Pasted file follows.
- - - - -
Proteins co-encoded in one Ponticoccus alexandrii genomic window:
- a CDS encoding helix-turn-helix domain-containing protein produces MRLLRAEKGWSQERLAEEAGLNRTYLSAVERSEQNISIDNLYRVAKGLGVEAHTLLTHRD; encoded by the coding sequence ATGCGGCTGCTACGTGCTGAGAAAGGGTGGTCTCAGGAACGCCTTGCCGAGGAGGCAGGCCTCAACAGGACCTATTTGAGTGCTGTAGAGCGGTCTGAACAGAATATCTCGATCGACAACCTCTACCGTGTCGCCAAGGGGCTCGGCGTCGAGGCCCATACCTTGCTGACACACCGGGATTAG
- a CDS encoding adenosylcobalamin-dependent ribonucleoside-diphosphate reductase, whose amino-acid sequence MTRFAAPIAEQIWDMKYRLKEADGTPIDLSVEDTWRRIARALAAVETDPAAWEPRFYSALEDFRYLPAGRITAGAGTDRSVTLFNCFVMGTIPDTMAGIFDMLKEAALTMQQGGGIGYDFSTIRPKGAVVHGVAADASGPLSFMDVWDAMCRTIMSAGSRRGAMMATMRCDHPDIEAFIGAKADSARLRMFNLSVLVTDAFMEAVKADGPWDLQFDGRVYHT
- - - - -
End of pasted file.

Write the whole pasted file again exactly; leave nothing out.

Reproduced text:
Proteins co-encoded in one Ponticoccus alexandrii genomic window:
- a CDS encoding helix-turn-helix domain-containing protein produces MRLLRAEKGWSQERLAEEAGLNRTYLSAVERSEQNISIDNLYRVAKGLGVEAHTLLTHRD; encoded by the coding sequence ATGCGGCTGCTACGTGCTGAGAAAGGGTGGTCTCAGGAACGCCTTGCCGAGGAGGCAGGCCTCAACAGGACCTATTTGAGTGCTGTAGAGCGGTCTGAACAGAATATCTCGATCGACAACCTCTACCGTGTCGCCAAGGGGCTCGGCGTCGAGGCCCATACCTTGCTGACACACCGGGATTAG
- a CDS encoding adenosylcobalamin-dependent ribonucleoside-diphosphate reductase, whose amino-acid sequence MTRFAAPIAEQIWDMKYRLKEADGTPIDLSVEDTWRRIARALAAVETDPAAWEPRFYSALEDFRYLPAGRITAGAGTDRSVTLFNCFVMGTIPDTMAGIFDMLKEAALTMQQGGGIGYDFSTIRPKGAVVHGVAADASGPLSFMDVWDAMCRTIMSAGSRRGAMMATMRCDHPDIEAFIGAKADSARLRMFNLSVLVTDAFMEAVKADGPWDLQFDGRVYHT